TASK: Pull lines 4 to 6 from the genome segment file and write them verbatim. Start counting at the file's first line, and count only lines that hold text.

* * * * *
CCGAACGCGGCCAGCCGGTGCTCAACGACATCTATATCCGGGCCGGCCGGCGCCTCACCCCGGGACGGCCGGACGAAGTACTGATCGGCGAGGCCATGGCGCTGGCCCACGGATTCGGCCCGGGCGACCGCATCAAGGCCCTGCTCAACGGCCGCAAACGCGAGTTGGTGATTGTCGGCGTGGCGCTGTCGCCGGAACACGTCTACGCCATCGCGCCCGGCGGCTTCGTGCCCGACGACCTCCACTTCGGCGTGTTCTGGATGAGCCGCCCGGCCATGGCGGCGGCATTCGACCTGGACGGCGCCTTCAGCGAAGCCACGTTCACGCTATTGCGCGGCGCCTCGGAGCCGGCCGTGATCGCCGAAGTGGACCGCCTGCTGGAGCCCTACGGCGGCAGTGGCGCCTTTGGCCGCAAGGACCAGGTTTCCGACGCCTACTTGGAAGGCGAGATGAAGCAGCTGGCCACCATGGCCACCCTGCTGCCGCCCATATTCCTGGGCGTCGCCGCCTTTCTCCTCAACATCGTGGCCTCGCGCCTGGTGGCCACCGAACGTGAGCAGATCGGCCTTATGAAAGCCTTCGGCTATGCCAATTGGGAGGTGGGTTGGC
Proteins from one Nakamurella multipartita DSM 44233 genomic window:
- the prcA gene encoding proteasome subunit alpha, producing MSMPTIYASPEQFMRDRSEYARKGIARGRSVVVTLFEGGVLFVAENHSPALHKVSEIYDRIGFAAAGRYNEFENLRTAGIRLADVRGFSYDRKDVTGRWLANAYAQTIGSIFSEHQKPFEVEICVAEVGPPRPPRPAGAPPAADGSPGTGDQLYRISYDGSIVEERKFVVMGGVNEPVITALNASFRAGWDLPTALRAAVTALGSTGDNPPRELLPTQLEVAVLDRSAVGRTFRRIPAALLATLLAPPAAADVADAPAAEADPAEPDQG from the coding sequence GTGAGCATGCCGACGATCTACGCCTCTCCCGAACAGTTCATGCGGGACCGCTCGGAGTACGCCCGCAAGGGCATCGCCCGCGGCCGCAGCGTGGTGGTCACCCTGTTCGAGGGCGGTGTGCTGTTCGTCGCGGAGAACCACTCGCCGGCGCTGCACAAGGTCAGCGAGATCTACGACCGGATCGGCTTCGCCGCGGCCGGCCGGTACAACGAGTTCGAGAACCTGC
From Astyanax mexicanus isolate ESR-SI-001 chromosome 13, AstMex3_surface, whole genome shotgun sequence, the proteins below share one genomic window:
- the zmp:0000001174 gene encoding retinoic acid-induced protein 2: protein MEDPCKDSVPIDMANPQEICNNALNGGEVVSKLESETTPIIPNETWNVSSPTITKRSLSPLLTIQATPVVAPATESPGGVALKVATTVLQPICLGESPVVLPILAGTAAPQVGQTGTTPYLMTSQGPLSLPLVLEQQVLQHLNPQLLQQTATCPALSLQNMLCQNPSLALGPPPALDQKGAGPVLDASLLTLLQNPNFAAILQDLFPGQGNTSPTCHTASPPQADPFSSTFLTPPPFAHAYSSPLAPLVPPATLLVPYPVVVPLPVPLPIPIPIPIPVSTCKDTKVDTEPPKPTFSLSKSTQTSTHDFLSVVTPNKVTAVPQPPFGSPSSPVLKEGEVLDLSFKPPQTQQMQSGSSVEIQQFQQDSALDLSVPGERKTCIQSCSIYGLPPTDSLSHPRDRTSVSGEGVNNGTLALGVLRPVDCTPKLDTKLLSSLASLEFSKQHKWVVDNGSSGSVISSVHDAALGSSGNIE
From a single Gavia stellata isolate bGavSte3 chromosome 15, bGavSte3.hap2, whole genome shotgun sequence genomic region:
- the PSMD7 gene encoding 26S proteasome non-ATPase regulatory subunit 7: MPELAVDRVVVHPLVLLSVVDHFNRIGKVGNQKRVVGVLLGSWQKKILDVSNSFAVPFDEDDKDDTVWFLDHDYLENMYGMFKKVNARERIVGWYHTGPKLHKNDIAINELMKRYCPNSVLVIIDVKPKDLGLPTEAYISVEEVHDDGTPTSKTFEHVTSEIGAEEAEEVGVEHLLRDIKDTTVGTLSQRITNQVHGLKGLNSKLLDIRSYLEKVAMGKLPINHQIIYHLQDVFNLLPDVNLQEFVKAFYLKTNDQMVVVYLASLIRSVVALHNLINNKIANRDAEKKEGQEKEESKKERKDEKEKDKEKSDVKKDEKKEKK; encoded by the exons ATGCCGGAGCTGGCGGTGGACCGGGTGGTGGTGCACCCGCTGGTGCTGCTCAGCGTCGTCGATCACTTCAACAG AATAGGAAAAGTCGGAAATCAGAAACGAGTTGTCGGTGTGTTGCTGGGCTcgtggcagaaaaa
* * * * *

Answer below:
From Astyanax mexicanus isolate ESR-SI-001 chromosome 13, AstMex3_surface, whole genome shotgun sequence, the proteins below share one genomic window:
- the zmp:0000001174 gene encoding retinoic acid-induced protein 2: protein MEDPCKDSVPIDMANPQEICNNALNGGEVVSKLESETTPIIPNETWNVSSPTITKRSLSPLLTIQATPVVAPATESPGGVALKVATTVLQPICLGESPVVLPILAGTAAPQVGQTGTTPYLMTSQGPLSLPLVLEQQVLQHLNPQLLQQTATCPALSLQNMLCQNPSLALGPPPALDQKGAGPVLDASLLTLLQNPNFAAILQDLFPGQGNTSPTCHTASPPQADPFSSTFLTPPPFAHAYSSPLAPLVPPATLLVPYPVVVPLPVPLPIPIPIPIPVSTCKDTKVDTEPPKPTFSLSKSTQTSTHDFLSVVTPNKVTAVPQPPFGSPSSPVLKEGEVLDLSFKPPQTQQMQSGSSVEIQQFQQDSALDLSVPGERKTCIQSCSIYGLPPTDSLSHPRDRTSVSGEGVNNGTLALGVLRPVDCTPKLDTKLLSSLASLEFSKQHKWVVDNGSSGSVISSVHDAALGSSGNIE
From a single Gavia stellata isolate bGavSte3 chromosome 15, bGavSte3.hap2, whole genome shotgun sequence genomic region: